What are radio waves?

Applying an alternating current to an antenna causes its electrons to “vibrate” (i.e. oscillate) and emit waves of electromagnetic (EM) energy. The rate of oscillation determines the frequency of the radio wave.

EM energy is nearly everywhere around us, and it exists in various forms! Visible light, like radio frequency (RF), is a form of EM energy.

Why use radio?

You may be familiar with fiber optic technology, which achieves data transmission by sending pulses of visible light through fine stands of glass contained within a cable.

Both visible light and radio transmissions can be used to transmit information across open space when physical connections (i.e. cables) are neither practical nor feasible.

Consider two ships in the night, each with a flashlight, transmitting messages using a series of patterns of visible light—in a similar fashion to Morse code.

However, such a system would be ineffective in daylight, or in the presence of any external light sources potentially interfering with the receiver’s ability to interpret each set of patterns clearly.

Conversely, radio transmissions are far less impacted by the environment, allowing signals to travel across great distances without a material medium, at any time of day!

Is RF Energy Safe?

Scores of scientific studies have researched the correlation between RF exposure and long-term health effects, finding no conclusive evidence that RF exposure contributes to the likelihood of diseases nor birth defects.

Unlike x-rays and gamma rays (extremely high frequency), visible light waves (medium/high frequency) and radio waves (low frequency) and do not carry enough energy to damage DNA molecules!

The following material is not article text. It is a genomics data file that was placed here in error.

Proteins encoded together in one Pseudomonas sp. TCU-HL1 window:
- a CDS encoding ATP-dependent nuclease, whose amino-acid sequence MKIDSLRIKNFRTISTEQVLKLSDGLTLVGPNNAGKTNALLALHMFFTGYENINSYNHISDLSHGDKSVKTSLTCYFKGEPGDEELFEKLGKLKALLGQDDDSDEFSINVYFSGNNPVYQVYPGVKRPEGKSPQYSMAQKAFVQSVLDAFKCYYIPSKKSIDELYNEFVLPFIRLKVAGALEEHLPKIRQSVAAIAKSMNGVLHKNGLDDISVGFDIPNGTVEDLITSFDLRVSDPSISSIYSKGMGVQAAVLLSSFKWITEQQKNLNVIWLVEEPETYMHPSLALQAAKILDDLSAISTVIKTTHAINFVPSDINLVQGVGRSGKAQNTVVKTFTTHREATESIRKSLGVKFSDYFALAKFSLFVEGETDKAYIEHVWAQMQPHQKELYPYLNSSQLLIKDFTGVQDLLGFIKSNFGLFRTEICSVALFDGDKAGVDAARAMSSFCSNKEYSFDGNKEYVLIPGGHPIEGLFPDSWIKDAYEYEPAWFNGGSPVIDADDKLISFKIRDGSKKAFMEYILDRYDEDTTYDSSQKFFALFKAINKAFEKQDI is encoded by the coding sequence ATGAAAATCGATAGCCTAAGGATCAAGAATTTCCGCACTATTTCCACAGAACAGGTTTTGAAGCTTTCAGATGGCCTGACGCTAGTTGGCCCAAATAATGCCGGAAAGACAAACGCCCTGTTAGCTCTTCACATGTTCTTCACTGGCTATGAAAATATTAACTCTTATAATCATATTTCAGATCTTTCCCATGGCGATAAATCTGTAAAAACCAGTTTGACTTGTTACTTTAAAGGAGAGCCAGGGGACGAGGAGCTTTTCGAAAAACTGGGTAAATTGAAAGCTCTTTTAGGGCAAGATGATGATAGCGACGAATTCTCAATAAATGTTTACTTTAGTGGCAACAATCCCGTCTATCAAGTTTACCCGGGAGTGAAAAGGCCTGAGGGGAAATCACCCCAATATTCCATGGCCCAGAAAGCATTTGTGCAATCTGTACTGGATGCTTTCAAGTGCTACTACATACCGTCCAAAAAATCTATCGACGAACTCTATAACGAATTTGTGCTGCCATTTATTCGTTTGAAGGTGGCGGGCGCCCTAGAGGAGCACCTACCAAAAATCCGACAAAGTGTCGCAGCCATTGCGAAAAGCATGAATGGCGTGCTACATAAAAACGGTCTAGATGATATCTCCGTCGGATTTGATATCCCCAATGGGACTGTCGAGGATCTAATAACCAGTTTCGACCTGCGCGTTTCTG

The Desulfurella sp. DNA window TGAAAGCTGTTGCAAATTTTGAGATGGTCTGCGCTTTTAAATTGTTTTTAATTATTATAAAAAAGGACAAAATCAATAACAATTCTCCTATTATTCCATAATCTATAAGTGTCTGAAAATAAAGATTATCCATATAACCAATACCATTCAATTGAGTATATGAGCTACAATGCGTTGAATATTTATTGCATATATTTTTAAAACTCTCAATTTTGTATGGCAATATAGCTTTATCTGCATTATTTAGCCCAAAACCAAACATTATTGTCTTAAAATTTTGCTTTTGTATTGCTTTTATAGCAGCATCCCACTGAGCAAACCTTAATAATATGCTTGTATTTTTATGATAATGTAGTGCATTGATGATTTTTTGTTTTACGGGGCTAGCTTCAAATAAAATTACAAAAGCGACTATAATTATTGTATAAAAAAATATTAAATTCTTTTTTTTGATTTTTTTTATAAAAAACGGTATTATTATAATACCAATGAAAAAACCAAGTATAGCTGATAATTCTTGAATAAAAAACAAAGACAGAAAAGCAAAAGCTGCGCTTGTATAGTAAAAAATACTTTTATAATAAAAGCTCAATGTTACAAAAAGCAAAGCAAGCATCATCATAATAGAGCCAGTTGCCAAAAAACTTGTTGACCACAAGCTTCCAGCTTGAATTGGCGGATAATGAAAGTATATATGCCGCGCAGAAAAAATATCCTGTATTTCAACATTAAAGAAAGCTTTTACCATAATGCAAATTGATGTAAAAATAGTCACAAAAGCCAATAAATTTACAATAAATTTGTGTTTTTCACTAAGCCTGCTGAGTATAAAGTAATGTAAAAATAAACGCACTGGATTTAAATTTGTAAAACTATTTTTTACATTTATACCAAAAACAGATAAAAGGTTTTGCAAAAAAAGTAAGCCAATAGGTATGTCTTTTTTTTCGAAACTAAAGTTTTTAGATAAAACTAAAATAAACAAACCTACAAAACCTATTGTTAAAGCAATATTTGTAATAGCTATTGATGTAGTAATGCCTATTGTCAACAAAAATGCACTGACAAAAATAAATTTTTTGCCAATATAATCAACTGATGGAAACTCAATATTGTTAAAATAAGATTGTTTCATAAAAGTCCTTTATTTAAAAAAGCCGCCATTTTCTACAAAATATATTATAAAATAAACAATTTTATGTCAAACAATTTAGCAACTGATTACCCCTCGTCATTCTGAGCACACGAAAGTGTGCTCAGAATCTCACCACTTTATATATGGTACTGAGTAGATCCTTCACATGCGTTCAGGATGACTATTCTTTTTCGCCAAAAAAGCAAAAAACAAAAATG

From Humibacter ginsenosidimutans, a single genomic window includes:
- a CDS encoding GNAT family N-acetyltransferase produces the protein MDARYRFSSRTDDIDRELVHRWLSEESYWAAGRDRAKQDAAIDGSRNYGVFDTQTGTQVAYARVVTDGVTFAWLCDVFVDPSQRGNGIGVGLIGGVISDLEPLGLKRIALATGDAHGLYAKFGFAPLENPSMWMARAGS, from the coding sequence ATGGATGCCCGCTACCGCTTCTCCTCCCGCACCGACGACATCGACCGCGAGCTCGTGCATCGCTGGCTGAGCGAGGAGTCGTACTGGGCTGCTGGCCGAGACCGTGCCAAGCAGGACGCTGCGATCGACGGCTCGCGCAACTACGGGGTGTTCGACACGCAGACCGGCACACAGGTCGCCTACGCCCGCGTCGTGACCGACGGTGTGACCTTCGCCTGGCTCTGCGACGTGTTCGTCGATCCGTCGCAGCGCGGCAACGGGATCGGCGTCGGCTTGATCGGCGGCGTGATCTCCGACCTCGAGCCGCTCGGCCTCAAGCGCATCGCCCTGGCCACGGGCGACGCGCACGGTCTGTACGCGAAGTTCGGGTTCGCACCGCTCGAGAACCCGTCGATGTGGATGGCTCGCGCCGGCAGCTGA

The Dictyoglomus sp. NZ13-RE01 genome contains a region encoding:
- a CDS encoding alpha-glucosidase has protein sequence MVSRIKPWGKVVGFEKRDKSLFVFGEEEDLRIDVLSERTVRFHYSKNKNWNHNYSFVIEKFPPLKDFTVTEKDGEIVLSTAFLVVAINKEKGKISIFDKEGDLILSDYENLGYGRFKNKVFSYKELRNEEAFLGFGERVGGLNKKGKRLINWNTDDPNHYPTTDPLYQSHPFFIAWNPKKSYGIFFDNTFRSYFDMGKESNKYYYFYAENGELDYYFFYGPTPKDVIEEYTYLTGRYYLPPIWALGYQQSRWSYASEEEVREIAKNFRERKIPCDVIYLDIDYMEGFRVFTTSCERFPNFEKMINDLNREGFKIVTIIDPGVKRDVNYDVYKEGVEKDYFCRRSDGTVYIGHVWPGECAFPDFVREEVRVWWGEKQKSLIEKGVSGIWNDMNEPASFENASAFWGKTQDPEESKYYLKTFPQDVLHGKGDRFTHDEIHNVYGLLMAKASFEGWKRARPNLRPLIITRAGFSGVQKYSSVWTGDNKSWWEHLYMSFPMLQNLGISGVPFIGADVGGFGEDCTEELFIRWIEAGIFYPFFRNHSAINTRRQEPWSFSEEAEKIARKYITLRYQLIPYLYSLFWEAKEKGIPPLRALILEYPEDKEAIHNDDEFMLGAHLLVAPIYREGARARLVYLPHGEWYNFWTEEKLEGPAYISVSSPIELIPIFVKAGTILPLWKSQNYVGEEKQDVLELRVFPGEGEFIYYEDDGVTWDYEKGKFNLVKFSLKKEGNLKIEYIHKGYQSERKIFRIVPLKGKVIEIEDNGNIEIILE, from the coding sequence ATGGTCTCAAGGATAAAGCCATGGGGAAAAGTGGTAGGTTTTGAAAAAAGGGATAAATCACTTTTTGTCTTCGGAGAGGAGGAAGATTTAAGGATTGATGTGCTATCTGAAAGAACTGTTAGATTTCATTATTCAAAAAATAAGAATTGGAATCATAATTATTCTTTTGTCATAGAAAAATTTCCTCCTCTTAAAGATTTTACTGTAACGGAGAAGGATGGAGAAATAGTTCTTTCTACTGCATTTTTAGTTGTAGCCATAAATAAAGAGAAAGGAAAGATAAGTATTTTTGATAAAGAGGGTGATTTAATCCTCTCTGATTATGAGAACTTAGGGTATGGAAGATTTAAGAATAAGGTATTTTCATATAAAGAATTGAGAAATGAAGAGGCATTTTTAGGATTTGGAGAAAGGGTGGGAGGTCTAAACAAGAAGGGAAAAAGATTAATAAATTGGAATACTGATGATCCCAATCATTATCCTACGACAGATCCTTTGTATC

Radio waves carry relatively low energy, typically passing through objects as a result of their inability to interact with them.

Maximum Permissible Exposure (MPE) Limits

MPE limits are defined to limit human exposure to RF energy fields. The FCC MPE occupational limit includes a safety margin, protecting workers with the potential for close proximity to radio transmitters. The MPE limit for general population exposure is far more stringent, as depicted in the graph below.

In compliance with the FCC, RF Emissions Reports are conducted by experts in Radio Frequency Safety Regulations to verify that power levels do not exceed applicable MPE limits, even when transmitting at full power.

Much like visible light, the energy carried by radio transmissions disperses very quickly, causing power to be concentrated only at the source.

Because of this, common household devices expose the general public to higher levels of RF than antennas installed on a tower. (See Graph Below)

Radio Frequency (RF) Emissions Modeling

Even when transmitting at full power—as in the case of a wide-scale emergency—RF exposure caused by LA-RICS antennas remains significantly lower than exposure levels resulting from cell phones, laptop computers and microwave ovens.

Example at Rolling Hills Transmit (RHT) Communications Site:

The chart below depicts RF exposure levels experienced by the general public on a day-to-day basis.

The grey limit line represents general population MPE limits set by the FCC, for frequencies within the 30 MHz and 800 MHz range. The line is marked to show where MPE limits exist at various LA-RICS frequency bands.

The columns represent modeled human exposure levels resulting from common household devices relative to LA-RICS RHT installation.

MAX at RHT assumes you are standing within 50 feet of the tower, when antennas are transmitting at full power during the case of an emergency.